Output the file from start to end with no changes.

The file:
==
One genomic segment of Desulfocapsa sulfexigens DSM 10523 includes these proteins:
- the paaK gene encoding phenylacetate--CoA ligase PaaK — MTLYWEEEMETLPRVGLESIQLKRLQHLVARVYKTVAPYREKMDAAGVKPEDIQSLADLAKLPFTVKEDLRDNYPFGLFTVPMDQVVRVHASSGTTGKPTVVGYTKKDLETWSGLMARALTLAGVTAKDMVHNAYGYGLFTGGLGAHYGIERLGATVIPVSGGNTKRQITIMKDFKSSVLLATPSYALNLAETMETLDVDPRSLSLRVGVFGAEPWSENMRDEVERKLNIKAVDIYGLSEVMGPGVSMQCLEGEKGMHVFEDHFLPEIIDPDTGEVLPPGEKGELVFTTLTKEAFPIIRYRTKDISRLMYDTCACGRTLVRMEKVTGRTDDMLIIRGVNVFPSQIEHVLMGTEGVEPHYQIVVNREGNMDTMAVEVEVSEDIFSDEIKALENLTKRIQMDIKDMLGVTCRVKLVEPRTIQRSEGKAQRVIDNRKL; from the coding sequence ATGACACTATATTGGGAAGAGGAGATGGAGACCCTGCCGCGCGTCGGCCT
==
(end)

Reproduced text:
One genomic segment of Desulfocapsa sulfexigens DSM 10523 includes these proteins:
- the paaK gene encoding phenylacetate--CoA ligase PaaK — MTLYWEEEMETLPRVGLESIQLKRLQHLVARVYKTVAPYREKMDAAGVKPEDIQSLADLAKLPFTVKEDLRDNYPFGLFTVPMDQVVRVHASSGTTGKPTVVGYTKKDLETWSGLMARALTLAGVTAKDMVHNAYGYGLFTGGLGAHYGIERLGATVIPVSGGNTKRQITIMKDFKSSVLLATPSYALNLAETMETLDVDPRSLSLRVGVFGAEPWSENMRDEVERKLNIKAVDIYGLSEVMGPGVSMQCLEGEKGMHVFEDHFLPEIIDPDTGEVLPPGEKGELVFTTLTKEAFPIIRYRTKDISRLMYDTCACGRTLVRMEKVTGRTDDMLIIRGVNVFPSQIEHVLMGTEGVEPHYQIVVNREGNMDTMAVEVEVSEDIFSDEIKALENLTKRIQMDIKDMLGVTCRVKLVEPRTIQRSEGKAQRVIDNRKL; from the coding sequence ATGACACTATATTGGGAAGAGGAGATGGAGACCCTGCCGCGCGTCGGCCT